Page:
“To climb steep hills requires slow pace at first,” wrote William Shakespeare about success in “A Cotswold Village.”
That’s how Tom Potiowsky, the former Oregon state economist, described the slow recovery from the Great Recession when he spoke with Columbia Memorial Hospital Foundation members and others Thursday in Astoria.
“We really fell down in a deep pit,” he said about the most recent recession, which the National Bureau of Economic Research estimated started in December 2007.
“It’s a slow slog upwards.”
Potiowsky, who was appointed as state economist in 1999 through 2006 and again in 2008 through 2011, described an Oregon economy in the throes of what happens nationally, members of Congress being too political to get anything meaningful done. Oregon in general, he said, falls deeper into a recession because of the make-up of its economy, but also recovers faster, even though it still lags behind the national average economic performance.
Oregon has the 12th slowest growing economy in the nation, a ranking Potiowsky said could change in the wake of the U.S. Bureau of Labor Statistics reporting 7,900 jobs lost in Oregon in September – and later revising that figure to 800 losses. It was the largest single revision since the agency took over reporting labor statistics from Oregon.
In terms of employment loss, said Potiowsky, Oregon’s recession in the early 1980s was significantly worse than the one it’s in now – so bad that 1982 and 1983 were the only years Oregon lost population.
Potiowsky pointed to several important recent economic facts of Oregon during his presentation, including:
• Oregon’s unemployment rate for October was at 8.6 percent, above the U.S.’s 7.9 percent but much better than Oregon’s 9.3-percent rate the year prior.
• Oregon had a 3.6-percent higher personal income growth in the second quarter of 2012 than it did during the same period of 2011.
• Oregon exports through August 2012 are down 1.7 percent from a year ago. Computer and electronics, a large portion of Oregon’s exports, were down 4.8 percent; agricultural products were down 13.9 percent; and all other exports were up 4.8 percent from the year prior.
Construction is the biggest losing industry since the recession started in 2008, said Potiowsky, losing 30 percent of its workforce – mining and logging were the second-worst hit industries in the state. Education and health services – mostly health services – suffered the least, along with government services.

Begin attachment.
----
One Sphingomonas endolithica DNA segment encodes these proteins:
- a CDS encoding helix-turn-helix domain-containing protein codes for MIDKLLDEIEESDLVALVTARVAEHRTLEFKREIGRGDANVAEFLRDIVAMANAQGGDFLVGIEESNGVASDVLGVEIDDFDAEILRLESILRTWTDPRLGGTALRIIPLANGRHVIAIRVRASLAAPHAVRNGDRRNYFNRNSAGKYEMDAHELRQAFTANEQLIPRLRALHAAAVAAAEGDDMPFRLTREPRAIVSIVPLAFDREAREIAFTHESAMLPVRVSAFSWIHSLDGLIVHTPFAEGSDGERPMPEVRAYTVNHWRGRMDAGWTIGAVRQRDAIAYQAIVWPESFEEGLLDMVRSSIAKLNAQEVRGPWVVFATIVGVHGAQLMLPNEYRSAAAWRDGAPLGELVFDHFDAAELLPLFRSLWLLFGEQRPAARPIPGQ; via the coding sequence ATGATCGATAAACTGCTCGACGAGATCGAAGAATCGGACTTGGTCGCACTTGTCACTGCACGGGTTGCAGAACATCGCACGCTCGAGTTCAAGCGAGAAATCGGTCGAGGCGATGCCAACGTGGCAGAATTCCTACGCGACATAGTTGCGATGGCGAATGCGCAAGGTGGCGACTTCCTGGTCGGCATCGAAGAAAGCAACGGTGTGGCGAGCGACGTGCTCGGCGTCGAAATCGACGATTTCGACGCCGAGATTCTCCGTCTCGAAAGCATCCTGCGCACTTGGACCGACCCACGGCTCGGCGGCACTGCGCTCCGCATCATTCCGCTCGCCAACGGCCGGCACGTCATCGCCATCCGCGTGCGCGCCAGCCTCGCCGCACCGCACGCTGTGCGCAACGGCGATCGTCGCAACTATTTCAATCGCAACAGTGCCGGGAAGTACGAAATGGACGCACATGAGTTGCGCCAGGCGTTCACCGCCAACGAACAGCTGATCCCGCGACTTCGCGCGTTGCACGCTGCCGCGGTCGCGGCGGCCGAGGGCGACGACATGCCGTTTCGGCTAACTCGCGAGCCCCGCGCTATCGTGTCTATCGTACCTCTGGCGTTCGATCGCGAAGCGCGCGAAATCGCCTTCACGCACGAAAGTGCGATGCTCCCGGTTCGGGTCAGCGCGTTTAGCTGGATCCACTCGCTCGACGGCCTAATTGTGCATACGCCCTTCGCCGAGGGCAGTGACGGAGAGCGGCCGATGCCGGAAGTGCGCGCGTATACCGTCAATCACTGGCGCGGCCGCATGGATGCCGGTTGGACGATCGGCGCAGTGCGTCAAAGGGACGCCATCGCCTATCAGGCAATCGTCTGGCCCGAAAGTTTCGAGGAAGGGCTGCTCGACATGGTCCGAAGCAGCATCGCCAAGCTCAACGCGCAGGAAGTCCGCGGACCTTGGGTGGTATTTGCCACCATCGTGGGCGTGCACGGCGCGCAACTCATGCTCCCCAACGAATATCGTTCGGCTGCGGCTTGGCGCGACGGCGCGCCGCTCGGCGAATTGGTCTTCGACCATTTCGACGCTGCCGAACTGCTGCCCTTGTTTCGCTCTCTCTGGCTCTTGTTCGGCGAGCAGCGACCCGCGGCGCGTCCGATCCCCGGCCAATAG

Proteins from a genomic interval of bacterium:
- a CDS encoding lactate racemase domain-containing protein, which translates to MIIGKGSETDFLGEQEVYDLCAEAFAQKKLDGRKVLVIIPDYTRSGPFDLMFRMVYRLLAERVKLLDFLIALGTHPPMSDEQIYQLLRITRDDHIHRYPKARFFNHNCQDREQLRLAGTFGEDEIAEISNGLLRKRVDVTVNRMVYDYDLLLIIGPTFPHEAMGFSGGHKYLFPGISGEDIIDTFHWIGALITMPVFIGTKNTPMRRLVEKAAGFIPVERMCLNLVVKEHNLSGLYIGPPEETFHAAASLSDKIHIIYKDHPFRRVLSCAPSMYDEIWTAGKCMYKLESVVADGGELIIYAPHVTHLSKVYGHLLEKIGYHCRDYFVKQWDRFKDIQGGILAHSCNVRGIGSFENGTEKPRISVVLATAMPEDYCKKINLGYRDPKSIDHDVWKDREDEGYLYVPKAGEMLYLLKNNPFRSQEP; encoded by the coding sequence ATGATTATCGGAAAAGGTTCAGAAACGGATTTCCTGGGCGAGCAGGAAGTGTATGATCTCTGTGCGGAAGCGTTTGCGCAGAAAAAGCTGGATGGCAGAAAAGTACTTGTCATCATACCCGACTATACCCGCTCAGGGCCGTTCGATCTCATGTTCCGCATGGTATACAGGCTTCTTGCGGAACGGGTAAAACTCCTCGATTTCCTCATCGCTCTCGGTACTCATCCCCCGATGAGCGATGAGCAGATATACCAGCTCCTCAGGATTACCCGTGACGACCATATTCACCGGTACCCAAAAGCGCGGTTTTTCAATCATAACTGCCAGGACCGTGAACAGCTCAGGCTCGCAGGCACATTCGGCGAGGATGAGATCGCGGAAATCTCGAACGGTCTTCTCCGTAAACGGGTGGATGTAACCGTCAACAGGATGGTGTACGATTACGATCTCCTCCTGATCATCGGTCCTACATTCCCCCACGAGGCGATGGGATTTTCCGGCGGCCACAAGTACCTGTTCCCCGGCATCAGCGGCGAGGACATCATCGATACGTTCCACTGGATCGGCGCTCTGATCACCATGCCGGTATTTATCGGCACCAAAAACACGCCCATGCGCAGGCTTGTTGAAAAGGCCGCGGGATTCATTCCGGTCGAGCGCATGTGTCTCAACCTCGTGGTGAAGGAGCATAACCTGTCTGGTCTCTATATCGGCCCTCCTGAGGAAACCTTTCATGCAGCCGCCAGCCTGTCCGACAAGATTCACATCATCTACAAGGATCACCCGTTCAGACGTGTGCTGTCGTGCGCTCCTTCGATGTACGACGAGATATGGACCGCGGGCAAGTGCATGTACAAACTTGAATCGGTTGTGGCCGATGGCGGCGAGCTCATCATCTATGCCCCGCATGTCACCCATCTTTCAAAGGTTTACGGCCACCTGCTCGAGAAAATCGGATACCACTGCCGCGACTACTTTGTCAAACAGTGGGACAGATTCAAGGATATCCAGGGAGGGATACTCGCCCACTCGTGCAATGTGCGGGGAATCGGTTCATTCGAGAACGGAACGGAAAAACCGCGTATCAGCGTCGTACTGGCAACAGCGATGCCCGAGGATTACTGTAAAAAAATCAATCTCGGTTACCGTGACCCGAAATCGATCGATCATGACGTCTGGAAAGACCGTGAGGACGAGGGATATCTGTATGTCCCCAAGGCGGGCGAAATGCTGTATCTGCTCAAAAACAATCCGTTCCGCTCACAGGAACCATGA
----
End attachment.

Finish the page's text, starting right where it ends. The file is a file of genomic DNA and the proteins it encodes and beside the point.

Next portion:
“State higher ed enrollment levels have ballooned like crazy,” he said about school being a growing sector during recessions. “If there’s no job out there, what’s the opportunity cost for going to school?”
When asked specifically about Clatsop County’s recovery, Potiowsky said it might be slower because of the area’s greater economic reliance on natural resources and tourism, which he said has received a boost from “staycations” and people’s pent-up demand to go on vacation after such a long recession. The Oregon State University Rural Studies Program estimated that forest and wood products are approximately 28 percent of Clatsop County’s economic output.
He said that transportation projects, including reconnecting Astoria by rail to Portland, could be some of the biggest economic boons to the region.
Potiowsky said rural areas in Oregon, in general, are doing worse than rural areas in Washington, owing to the former’s increased reliance on timber, natural resources and other volatile industries. He added that Oregon had more of a housing boom – and more to lose when it burst – than rural Washington. Meanwhile, Portland and Seattle metro areas are following a similar trajectory out of the recession.
Signs of life
Potiowsky said it could take until 2014 to get back to pre-recession employment levels. Although housing prices are starting to inch upward, he said, it could take until 2016 for Oregon housing starts to reach pre-recession levels.
He described a financial system in which the links of communication have been broken, resulting in banks not being as willing to lend money. The key to recovery of the system, he said, will be more regular financial markets in which money starts moving again.
He said there is hope, with consumer debt slowly going down, people paying off their mortgages quicker and housing prices and interest rates being low.
“Business and consumer confidence might grow now that the election is over,” said Potiowsky, adding that businesses and consumers do better without the uncertainty in leadership. “This is the type of environment that helps growth happen.”
Oregon will follow national trends of slower growth following the financial crisis, slower population growth and falling labor participation rate, largely related to an aging workforce, he said.
A lot will also depend on China.
“China is our biggest trading partner,” said Potiowsky, adding that there’s a risk – albeit unlikely – that China’s economy could go sour and hold the U.S. back. He said there are additional risks to economic recovery from a possibly stagnating housing market, oil concerns in the Middle East and the Eurozone financial crisis involving Greece.
When asked about what will happen in the next 60 days as Congress approaches what has been termed “the fiscal cliff,” Potiowsky said Oregon senators are telling him they’ll need to do the usual political dance to create a compromise. The U.S. is facing more than hundreds of billions in automatic spending cuts if Congress cannot create a plan on deficit and debt reduction in December and January, a sequestration requirement created by the Budget Control Act of 2011 and taking effect in January.
“It’s going to be a compromise to kick the can down the road,” said Potiowsky.
For more information on what he presented, Potiowsky directed people to the Oregon Office of Economic Analysis, oregoneconomicanalysis.wordpress.com and @OR_EconAnalysis on Twitter..